Do I need to use End Seal?

by | Jun 2, 2014 | Blog


There has been much written and debated in online forums around whether or not it is necessary to use an End Seal product with your treated timber. Unfortunately, a lot of this debate is based on out-dated, or just plain inaccurate information. Let’s take a second to re-cap…

What is treated timber?

In any Vacuum/Pressure treatment process, a preservative chemical is forced into the timber to provide a seal of protection. Due to the large number of variables involved in any given piece of timber (species, permeability, moisture content etc.), there is no way of knowing exactly how much penetration the treatment process will deliver. Modern treatment processes are not designed to completely permeate each piece of timber, rather, a layer of concentrated chemical is forced into the timber, and provides a seal, which protects the inner parts of the timber from decay. What this means is that if this seal is broken, then there is potential for insects and fungicidal growth to breach the treatment barrier and expose the timber.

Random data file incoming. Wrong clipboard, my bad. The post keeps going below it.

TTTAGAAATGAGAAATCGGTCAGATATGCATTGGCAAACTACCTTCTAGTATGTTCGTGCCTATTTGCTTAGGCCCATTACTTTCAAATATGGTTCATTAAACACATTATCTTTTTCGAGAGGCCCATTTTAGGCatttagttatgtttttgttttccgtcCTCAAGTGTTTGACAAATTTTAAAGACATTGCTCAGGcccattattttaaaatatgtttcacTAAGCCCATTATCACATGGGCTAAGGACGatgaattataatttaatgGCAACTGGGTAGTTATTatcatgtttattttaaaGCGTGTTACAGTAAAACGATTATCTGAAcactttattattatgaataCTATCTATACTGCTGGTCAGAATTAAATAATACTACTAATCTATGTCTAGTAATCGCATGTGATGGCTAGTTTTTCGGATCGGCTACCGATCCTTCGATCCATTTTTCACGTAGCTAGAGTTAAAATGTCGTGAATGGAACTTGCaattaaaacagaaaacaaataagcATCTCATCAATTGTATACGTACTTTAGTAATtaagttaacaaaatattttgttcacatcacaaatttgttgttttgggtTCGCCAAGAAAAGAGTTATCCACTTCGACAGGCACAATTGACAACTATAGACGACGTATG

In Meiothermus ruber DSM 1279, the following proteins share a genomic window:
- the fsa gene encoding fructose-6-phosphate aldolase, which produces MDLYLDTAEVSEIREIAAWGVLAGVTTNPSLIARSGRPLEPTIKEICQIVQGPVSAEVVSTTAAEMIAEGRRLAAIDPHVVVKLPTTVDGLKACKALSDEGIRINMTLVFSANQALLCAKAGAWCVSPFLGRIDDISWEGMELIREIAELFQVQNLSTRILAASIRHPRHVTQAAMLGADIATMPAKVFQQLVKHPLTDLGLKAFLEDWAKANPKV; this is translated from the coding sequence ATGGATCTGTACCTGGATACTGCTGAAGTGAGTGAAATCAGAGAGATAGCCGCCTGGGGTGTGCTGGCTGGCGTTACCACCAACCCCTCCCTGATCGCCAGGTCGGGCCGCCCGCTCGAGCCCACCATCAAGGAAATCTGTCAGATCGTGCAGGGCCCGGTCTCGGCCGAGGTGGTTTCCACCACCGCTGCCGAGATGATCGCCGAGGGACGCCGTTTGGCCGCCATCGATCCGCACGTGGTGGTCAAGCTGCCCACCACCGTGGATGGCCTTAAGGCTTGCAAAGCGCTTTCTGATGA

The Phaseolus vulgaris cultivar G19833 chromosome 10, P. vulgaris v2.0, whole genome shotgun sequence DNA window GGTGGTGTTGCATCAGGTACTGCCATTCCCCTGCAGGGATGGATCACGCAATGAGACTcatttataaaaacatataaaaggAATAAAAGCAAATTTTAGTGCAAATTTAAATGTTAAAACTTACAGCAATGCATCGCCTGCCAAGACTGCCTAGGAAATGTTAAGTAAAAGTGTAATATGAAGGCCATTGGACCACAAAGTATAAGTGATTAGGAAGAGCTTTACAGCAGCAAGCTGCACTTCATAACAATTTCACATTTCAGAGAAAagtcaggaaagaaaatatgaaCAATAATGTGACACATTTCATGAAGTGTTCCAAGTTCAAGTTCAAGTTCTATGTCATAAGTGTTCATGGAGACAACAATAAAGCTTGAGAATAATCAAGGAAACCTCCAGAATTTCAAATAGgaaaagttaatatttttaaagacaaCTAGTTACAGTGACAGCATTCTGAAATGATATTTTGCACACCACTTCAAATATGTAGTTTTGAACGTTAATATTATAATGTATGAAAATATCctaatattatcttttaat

What does this mean?

In practical terms, what this means is that the best process to follow is to have timber machined up to specification prior to undergoing the treatment process – this isn’t so bad for fence posts and other standard size pieces, but for any other timber product which it’s impossible to size prior to fitting (e.g decking), there is going to be some inevitable exposure of the untreated core of the timber. In these scenarios it is imperative that an end-seal product is used to repair the broken protection seal of the treated timber, maximising the longevity of the product.

What are my options?

There are a number of end-seal products out there, and at Glenavon we stock End Seal produced by Osmose, which is a product designed to complement the Osmose Naturewood treatment chemical used in the pressure treatment process. You can pick this up from our Keynsham branch.

Prices are £6 per 1 litre can, £12 per 2.5 litre can. (+VAT).

More information.

This article makes a good analysis of the need for endcoat.